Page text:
I have it on good authority that spring will come some day. With that our girls will have some extra honey for us. Do you have your glass jars? The bee club is putting together the clubs glass order. I need to know how much everyone wants so I can get the best price. I will not have prices until I get some idea of what everyone will want. If this is your first year or you have just a couple of hives and a long list of people who want your honey. Try the ½ lb jars or the 12 oz. bears. I will be ordering ½ lb jars 24 to a case, 1lb jars 24 to a case, 2lbs 12 to a case. This year your club will be offering 5lbs plastic jug lots of 4.
This is important I do not have unlimited space for extra jars. So order now, your club will not be stocking much for extra jars!
Betty and I will have 12 oz bears for sale $.50 each in groups of 12.
Anyone ordering medium frames for drones at the last meeting I will be bringing them to this meeting. The club still has a few bottling buckets for sale. Let me know so we can save you one. - Ed Osmun
Let us hope as this newsletter is published and the pollination plant sale takes place, that the rain has subsided and the temperature is warming. The flowering trees seem unaffected by last year’s drought, the harsh winter, and the continuous spring rains. We understand the apple blossoms to be 5 to 7 days behind “normal” but quite showy with blossoms at this time. Autumn Olive is soon to follow. Black Locust should excite us any day now, usually appearing by month’s end.
Pollination? Is it happening? Perhaps in little spurts as the weather breaks. Flight activity was certainly diminished the last few weeks. T’was necessary to keep those feeders full to help feed the emerging young. And are the young chomping their way out of those cells! We have been following George’s hive population graph noting installation dates. Comparing our various package arrivals (3), it was interesting how accurate the graph portrayed the population increase with the 4/13 and 4/27 packages. Second deeps of drawn foundation went on 3½ weeks after hiving with honey shallows to follow soon. The last installation in early May is developing much slower due to (we are assuming) the cold, rainy weather. Queens are fed available sugar syrup only. No nectar and little fresh pollen are coming in and being stored to feed emerging young; thus egg laying has slowed considerably. We are really counting on an early June nectar flow coupled with cranberry pollination to help build up those last arrivals.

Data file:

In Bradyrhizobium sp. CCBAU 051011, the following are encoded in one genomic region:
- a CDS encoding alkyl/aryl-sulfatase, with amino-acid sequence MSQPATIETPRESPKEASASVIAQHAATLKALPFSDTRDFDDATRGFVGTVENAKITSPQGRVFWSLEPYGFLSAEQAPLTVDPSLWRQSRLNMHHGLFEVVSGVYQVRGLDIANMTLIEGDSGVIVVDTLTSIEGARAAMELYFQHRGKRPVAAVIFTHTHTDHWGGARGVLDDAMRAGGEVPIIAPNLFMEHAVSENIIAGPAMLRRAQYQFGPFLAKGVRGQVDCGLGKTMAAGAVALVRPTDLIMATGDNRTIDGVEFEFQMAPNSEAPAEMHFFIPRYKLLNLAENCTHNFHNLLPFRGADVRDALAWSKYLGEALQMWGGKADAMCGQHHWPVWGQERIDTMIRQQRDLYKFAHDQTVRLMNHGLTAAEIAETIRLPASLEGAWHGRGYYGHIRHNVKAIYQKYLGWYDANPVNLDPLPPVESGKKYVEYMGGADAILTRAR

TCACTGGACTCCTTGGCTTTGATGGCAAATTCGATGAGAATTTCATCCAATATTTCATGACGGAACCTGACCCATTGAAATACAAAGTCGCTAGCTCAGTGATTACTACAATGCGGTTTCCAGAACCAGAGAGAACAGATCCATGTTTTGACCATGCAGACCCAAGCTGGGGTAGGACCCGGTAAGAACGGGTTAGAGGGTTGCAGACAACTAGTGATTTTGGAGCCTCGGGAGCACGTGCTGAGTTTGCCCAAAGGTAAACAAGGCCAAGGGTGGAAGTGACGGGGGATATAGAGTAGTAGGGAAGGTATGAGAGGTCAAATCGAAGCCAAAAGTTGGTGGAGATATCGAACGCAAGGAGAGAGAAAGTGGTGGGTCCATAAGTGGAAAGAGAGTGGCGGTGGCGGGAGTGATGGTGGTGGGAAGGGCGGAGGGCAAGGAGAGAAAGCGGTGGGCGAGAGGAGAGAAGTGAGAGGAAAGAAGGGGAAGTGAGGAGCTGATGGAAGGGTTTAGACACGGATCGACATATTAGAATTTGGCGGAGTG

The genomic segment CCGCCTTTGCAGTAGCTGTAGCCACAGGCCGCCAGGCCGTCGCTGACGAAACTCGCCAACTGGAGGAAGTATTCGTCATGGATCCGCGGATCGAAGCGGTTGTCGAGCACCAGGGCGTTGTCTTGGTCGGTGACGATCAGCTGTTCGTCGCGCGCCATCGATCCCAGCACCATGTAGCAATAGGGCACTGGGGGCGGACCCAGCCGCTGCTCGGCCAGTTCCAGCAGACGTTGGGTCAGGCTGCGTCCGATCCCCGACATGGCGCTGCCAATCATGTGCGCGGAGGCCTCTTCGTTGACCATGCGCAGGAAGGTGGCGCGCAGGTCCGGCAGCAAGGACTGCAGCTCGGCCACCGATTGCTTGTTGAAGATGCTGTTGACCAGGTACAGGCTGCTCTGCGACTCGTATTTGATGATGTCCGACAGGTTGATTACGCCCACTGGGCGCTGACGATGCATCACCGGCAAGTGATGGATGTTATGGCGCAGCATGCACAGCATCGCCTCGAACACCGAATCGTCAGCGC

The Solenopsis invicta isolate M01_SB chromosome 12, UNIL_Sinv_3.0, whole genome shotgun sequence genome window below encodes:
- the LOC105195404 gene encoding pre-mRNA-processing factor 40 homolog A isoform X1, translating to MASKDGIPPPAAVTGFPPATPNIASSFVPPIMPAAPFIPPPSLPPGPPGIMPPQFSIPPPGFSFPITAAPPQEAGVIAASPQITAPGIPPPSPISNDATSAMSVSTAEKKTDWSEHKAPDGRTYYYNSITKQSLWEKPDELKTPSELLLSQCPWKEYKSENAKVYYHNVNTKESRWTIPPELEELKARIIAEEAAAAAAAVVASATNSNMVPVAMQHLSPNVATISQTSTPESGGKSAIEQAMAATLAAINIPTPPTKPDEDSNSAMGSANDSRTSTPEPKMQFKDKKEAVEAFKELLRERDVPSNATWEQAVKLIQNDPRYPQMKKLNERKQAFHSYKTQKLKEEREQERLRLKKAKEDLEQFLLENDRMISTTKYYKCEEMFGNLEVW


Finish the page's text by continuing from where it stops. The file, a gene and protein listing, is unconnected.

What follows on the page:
A second observation, or assumption, is the poor acceptance rate of new queens due to the weather. Ideally, when re-queening or making splits, a nectar flow is occurring. Rain delayed the shipment of queens and upon arrival they were installed in a timely manner, then came more rain. Splits with capped brood had the best acceptance rate, while requeened hives chose to reject their new queen. Full division board feeders did not make a difference. It appears that a few hives will need to create their own queens.
For those of you using IPM methods and taking advantage of the club’s Drone-Sink program, remember to mark that frame with paint or thumb tack for an easy ID. Once drawn with cells you will have 14 to 20 days in which to remove the cells before they begin to hatch.
P.S.- In addition to the requeening results above, the observation hive remains a small cluster. The queen is alive (sans red dot) but not laying. Amazingly, the small cluster remains the same size. In a week or so, I will give up the project and create a new hive with a young Italian queen and her entourage should be strong and ready for the Fair.
A few weeks ago, I received a USDA publication containing results of monthly and quarterly surveys including Bees and Honey. Here for you are some interesting numbers from New England alone. Beekeepers with 5 or more colonies produced 1.4 million pounds of honey in 2002, an increase of 42% over 2001. Per colony yield averaged 58 lbs (24,600 hives), an increase of 35 percent over the previous year. Total value was $2.1 million, up 67% from 2001.
Ed Osmun has the following items for sale. You can catch him at the meeting or call him @ (508) 833-9696
12 oz Flat Panel Bears
- $12. per 24.
- 50 Gm Packets for Spring Treatment, $3.75. Mesh bags also available.
Type S Pollen Traps
- Built by Amish craftsmen $59.
- 10 frame parallel radial. $800. (New approx $1500).
Joe Homan (508-394-0611) has
2 complete hives and an extractor for sale
2-Frame (SS) Extractor w/ base and Used Hives
- this info just in and I cannot contact the source for more info. If interested, Call Sandy Wilkins at 508-398-4808
The club purchased
5 gallon bottling pails with a good 1½-inch gate
with the last order. These can be had for $20 apiece. See Ed.
Last updated 07/12/03